The challenges of just getting your boat to pass through these challenging waters would, you think, be enough, what with being on your own for three months. But videos have shown Pip Hare pulling the rudder of her boat out of the water and fixing it, something normally done with lots of people and large bits of specialist kit, as well as scaling her mast to fix a problem, the mast is about 90m high and the boat is moving all this time. It only takes about an hour to get up the mast safely. So wherever they finish, whenever they finish, it is glorious. Thank you Vendee Globe for such a reminder of the human spirit in these troubled times.

La Tour, no, not Le Tour…

There’s an ever-changing landscape in the new city of Milton Keynes, which for residents is taken as de facto. In 1967 the new city arose from the existing towns of Bletchley, Stony Stratford and Wolverton and while the US-style grid roads with their endless roundabouts provoked ridicule, some fifty years later it is still possible to drive straight into the central shopping area of MK while driving past woodland, lakes and parks. Over these years of sometime frantic development, vast changes have been implemented in MK. The original design plans were viewed to reflect that there would be no building taller than the tallest tree. Of course, our trees have grown, but even so, over the years the planners and developers have moved this interpretation so that MK now has its share of tall buildings, or what are termed landmark buildings.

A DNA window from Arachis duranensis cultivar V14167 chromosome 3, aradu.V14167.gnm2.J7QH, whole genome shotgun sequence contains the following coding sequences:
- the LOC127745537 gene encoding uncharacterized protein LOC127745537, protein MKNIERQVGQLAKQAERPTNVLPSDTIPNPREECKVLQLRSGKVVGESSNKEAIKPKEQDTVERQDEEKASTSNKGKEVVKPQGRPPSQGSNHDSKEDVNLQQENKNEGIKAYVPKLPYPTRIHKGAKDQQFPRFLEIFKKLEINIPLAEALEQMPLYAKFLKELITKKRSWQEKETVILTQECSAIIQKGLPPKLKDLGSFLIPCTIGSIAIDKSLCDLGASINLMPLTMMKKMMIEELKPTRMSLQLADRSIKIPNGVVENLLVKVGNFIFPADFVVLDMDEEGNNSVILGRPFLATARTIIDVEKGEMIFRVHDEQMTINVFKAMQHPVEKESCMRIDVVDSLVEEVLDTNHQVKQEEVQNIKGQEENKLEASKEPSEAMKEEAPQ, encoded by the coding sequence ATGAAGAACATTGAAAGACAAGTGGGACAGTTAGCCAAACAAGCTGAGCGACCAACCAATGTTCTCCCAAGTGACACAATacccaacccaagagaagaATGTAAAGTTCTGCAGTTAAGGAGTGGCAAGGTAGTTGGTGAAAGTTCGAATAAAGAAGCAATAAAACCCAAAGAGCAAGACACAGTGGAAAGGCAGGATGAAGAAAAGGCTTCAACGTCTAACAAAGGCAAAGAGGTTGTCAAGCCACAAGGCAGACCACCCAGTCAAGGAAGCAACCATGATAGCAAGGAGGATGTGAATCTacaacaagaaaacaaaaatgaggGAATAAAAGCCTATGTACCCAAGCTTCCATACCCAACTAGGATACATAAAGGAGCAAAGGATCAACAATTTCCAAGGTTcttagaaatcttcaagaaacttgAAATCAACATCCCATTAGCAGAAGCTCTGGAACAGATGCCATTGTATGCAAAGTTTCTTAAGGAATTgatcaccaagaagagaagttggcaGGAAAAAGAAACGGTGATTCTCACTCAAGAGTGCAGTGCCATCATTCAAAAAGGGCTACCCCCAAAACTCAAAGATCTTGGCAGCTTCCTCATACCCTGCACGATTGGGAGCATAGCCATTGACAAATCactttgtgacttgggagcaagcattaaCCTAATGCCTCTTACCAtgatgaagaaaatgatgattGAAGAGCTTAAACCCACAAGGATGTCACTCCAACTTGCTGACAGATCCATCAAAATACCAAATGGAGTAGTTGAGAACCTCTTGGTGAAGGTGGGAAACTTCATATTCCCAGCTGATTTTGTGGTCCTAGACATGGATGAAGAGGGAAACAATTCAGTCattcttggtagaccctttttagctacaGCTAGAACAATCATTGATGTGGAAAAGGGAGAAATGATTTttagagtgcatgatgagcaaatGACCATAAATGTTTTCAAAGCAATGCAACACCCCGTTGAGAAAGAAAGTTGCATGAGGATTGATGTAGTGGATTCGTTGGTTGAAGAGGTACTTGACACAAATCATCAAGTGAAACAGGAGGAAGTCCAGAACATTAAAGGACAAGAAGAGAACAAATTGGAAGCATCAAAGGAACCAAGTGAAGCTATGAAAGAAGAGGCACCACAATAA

La Tour Development

Right now there are two monolithic concrete blocks that seem to over-shadow one end of the shopping centre and dominate the skyline over Campbell Park, towards views of the Grand Union Canal and countryside. Apparently the 14-floor concrete blocks, handily they are visibly numbered, are part of the new La Tour hotel which is due to open in 2022. This hotel and conference centre will have a fourteenth-floor sky bar and restaurant, roof terrace and a panoramic lift up to the 43-metre high top floor, where there will be a public viewing area with art installation, to be known as “SeeMK”. Meanwhile the adjacent MK Gallery also provides extensive views if the skyroom is open, as does just standing in Campbell Park!